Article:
[To celebrate our upcoming book, Leadership for Deeper Learning, I am publishing an excerpt each day for a week before its release. We interviewed leaders at 30 different ‘deeper learning’ schools around the world in 2019 and 2020. We then followed up those interviews with site visits, observations, on-site photographs and videos, and additional conversations. Our goal was to try and parse out What do leaders at innovative schools do that is different from their counterparts in more traditional schools? As you might imagine, we saw some fantastic leading, teaching, and learning. We describe what we saw in detail in the new book and, in Chapter 7, articulate a Profile of a Deeper Learning Leader that’s based on empirical research, not just anecdotes. We think that this book makes a unique contribution to what we know about leadership in deeper learning schools. The book is written for a practitioner audience and is full of concrete, specific examples to get folks thinking about possibilities. Also, every main chapter concludes with Key Leadership Behaviors and Support Structures. If you order it, let me know what you think!]
Contemporary school innovators are proceeding along pathways that are simultaneously both new and familiar. As demands for standardization begin to recede and schools gradually recognize that the demands of a global innovation society are different from those of the previous century, they are beginning to embrace many of the progressive, constructivist, and personalized approaches long espoused by educational giants such as Jean Piaget, John Dewey, and Seymour Papert. While these well-known names serve as anchors for the shared philosophies that undergird the work, each school community iterates and implements in its own way. These contextual innovations and support structures lend local flavor and provide the details necessary to transform larger ideals into successful practices. Concurrent advances in communication and collaboration technologies also enhance school leaders’ ability to learn more quickly and easily from other innovators.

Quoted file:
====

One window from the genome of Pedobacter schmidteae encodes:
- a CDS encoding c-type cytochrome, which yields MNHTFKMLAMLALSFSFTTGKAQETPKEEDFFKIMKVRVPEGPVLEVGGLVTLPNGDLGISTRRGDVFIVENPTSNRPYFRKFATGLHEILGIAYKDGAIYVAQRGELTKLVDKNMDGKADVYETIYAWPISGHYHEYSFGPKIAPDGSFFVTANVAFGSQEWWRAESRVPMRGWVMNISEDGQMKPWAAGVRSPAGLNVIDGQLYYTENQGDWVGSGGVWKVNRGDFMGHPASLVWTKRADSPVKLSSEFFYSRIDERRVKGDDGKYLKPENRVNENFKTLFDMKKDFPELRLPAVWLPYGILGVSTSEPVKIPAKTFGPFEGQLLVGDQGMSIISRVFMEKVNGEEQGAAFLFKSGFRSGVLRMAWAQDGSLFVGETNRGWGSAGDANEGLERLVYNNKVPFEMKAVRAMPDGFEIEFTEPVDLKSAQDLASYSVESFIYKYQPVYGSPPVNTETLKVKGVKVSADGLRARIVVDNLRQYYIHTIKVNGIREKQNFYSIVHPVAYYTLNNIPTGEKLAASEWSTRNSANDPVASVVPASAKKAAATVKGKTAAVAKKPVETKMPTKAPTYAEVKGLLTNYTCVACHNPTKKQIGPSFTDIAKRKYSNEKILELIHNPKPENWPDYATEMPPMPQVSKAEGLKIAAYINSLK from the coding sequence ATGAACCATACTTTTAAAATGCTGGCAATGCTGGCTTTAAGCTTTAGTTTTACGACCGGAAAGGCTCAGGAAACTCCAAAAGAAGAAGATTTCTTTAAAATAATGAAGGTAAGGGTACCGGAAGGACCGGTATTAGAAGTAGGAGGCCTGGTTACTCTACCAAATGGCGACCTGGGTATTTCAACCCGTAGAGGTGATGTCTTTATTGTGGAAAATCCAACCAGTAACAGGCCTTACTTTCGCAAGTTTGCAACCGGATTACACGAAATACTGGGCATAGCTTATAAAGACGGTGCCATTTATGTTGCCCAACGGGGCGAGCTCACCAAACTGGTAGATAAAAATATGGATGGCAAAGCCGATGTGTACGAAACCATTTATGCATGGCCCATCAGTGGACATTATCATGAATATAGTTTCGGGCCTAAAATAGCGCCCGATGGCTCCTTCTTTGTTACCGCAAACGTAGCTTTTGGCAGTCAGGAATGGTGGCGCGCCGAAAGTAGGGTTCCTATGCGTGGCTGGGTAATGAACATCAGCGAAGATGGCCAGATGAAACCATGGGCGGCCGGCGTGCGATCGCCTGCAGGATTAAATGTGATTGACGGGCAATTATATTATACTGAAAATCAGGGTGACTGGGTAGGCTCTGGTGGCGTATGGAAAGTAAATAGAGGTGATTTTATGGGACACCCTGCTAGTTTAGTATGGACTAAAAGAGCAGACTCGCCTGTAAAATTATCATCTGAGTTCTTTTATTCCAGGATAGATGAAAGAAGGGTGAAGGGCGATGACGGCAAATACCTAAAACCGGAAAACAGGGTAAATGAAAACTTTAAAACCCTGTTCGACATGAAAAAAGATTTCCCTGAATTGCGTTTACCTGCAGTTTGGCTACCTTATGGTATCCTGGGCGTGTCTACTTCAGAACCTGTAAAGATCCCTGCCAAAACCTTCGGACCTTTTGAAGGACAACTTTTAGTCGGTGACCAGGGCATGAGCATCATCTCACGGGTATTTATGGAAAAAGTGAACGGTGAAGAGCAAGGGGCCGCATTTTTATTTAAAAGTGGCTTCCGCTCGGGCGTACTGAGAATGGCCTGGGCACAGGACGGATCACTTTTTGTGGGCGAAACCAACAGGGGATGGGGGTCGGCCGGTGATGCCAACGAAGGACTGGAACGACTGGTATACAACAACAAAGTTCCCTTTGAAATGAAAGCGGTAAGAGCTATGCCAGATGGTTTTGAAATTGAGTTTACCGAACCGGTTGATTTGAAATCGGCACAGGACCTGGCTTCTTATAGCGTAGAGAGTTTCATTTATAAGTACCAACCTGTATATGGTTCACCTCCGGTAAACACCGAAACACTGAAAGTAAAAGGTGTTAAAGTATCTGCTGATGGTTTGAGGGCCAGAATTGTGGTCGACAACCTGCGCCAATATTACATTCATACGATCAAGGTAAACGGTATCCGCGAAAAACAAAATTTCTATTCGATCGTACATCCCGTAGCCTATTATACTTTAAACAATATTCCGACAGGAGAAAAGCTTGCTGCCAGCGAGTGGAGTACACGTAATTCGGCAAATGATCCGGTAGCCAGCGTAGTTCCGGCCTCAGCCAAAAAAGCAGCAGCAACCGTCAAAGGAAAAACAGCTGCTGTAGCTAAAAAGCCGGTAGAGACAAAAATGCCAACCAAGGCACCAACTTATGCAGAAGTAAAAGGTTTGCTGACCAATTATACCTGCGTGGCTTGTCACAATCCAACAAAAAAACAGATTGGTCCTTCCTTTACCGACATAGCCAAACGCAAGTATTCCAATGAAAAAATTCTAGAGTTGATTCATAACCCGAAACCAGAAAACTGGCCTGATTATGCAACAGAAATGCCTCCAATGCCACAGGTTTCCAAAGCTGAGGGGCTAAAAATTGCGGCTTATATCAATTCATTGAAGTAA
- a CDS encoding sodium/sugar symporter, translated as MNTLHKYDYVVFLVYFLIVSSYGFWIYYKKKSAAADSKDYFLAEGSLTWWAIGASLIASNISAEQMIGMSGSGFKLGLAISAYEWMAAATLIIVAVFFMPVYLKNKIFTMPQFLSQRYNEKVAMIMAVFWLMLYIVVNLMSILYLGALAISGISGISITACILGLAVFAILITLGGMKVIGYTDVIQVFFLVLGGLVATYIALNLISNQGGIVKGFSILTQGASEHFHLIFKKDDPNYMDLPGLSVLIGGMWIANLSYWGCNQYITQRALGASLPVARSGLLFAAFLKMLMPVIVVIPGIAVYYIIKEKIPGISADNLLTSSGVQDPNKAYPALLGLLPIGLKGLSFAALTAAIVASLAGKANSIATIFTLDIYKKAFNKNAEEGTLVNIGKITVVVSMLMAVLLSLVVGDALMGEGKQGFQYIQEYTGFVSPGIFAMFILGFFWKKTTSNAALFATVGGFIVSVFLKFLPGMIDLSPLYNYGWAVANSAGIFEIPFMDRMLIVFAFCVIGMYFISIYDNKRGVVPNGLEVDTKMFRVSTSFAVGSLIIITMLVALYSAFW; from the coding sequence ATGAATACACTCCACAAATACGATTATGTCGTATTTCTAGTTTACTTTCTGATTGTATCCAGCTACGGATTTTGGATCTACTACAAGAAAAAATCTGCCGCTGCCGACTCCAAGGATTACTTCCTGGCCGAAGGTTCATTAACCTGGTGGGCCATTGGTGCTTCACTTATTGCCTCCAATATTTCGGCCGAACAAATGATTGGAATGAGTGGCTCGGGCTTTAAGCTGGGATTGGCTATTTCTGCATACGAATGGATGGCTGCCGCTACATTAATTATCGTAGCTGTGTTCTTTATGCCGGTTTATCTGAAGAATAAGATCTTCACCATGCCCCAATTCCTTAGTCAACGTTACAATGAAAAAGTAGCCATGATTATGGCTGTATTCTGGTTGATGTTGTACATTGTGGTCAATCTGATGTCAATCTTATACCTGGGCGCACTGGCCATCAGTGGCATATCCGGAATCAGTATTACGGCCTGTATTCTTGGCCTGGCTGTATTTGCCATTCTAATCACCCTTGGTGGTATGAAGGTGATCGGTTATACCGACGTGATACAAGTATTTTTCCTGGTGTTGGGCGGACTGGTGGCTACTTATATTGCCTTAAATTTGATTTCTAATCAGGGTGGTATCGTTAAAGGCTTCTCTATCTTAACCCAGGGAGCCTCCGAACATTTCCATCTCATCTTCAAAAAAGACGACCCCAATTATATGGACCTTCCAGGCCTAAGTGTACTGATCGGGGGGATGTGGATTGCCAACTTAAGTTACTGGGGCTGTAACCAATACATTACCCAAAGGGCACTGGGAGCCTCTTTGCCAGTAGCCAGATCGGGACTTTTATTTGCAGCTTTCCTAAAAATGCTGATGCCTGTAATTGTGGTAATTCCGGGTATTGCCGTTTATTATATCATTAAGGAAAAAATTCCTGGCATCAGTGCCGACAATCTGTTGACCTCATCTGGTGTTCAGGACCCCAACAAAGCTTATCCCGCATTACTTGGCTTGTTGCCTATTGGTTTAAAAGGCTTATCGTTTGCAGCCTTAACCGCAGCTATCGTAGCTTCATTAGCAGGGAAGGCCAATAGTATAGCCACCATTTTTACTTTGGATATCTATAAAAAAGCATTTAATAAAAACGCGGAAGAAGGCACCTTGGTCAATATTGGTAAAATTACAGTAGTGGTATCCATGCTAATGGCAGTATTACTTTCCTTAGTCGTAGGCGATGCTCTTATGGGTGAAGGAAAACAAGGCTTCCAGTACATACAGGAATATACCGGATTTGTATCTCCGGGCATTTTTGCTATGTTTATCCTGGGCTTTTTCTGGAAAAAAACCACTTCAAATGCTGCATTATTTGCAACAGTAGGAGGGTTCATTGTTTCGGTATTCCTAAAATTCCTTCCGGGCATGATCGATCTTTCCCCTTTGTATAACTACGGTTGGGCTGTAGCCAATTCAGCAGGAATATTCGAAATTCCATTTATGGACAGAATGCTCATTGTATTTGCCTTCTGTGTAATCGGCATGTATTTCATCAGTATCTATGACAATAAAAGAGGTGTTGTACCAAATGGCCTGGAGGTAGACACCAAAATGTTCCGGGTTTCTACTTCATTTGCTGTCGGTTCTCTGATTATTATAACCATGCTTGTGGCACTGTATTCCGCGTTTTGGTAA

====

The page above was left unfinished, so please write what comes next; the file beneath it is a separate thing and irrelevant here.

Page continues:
The details of these modern upgrades of schooling are not emerging by chance. They are purposeful responses to the incongruities that are inherent as we try to map a historical and analog model of learning and teaching to the challenges of today’s technology-suffused, global society. These school structures and leadership behaviors have emerged from thousands of community conversations and global dialogues about college- and career-readiness, enhanced life success, and more holistic understandings of desired learner outcomes. As schools shift toward new student and graduate profiles , they challenge and reform core structures of the traditional, standardized school model. They allocate time differently, pilot model classrooms, offer new choices to families, adjust underlying policies, and engage in a multitude of other changes that substantially transform schools.
The book that you are holding is about the brave souls who are at the heart of this innovative work. At the root of every one of these transforming schools are courageous individuals who are leading the change. They are discontent with the status quo and are willing to rethink fundamental concepts of schooling. They are remarkable school leaders who are attempting to navigate massively-complex challenges, implement more humanistic ideals of schooling, and chart a path out of the era of standardization. These leaders are working heroically to empower children and educators and secure a brighter future for schools and communities.
Leadership for Deeper Learning, Chapter 1